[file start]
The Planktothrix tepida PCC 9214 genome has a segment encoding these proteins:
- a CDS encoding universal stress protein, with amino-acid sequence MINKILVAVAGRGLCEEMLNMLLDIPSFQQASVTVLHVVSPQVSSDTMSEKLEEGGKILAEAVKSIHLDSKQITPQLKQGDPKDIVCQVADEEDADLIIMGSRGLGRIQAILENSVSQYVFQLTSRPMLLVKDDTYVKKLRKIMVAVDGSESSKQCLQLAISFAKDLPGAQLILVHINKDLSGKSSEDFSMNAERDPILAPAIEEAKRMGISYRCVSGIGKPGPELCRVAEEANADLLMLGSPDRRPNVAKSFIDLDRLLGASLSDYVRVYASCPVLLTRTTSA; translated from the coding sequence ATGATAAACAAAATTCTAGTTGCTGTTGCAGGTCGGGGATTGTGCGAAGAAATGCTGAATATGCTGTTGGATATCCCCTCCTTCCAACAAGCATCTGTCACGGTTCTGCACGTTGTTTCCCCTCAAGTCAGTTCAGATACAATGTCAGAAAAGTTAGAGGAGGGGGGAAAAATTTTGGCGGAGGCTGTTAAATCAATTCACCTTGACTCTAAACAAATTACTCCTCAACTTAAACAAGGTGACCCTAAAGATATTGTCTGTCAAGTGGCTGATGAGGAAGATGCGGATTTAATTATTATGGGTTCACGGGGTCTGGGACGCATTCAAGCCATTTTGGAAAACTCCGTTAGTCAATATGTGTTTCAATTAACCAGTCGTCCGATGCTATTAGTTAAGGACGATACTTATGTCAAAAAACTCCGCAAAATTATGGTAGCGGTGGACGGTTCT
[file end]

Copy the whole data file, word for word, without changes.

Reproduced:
The Planktothrix tepida PCC 9214 genome has a segment encoding these proteins:
- a CDS encoding universal stress protein, with amino-acid sequence MINKILVAVAGRGLCEEMLNMLLDIPSFQQASVTVLHVVSPQVSSDTMSEKLEEGGKILAEAVKSIHLDSKQITPQLKQGDPKDIVCQVADEEDADLIIMGSRGLGRIQAILENSVSQYVFQLTSRPMLLVKDDTYVKKLRKIMVAVDGSESSKQCLQLAISFAKDLPGAQLILVHINKDLSGKSSEDFSMNAERDPILAPAIEEAKRMGISYRCVSGIGKPGPELCRVAEEANADLLMLGSPDRRPNVAKSFIDLDRLLGASLSDYVRVYASCPVLLTRTTSA; translated from the coding sequence ATGATAAACAAAATTCTAGTTGCTGTTGCAGGTCGGGGATTGTGCGAAGAAATGCTGAATATGCTGTTGGATATCCCCTCCTTCCAACAAGCATCTGTCACGGTTCTGCACGTTGTTTCCCCTCAAGTCAGTTCAGATACAATGTCAGAAAAGTTAGAGGAGGGGGGAAAAATTTTGGCGGAGGCTGTTAAATCAATTCACCTTGACTCTAAACAAATTACTCCTCAACTTAAACAAGGTGACCCTAAAGATATTGTCTGTCAAGTGGCTGATGAGGAAGATGCGGATTTAATTATTATGGGTTCACGGGGTCTGGGACGCATTCAAGCCATTTTGGAAAACTCCGTTAGTCAATATGTGTTTCAATTAACCAGTCGTCCGATGCTATTAGTTAAGGACGATACTTATGTCAAAAAACTCCGCAAAATTATGGTAGCGGTGGACGGTTCT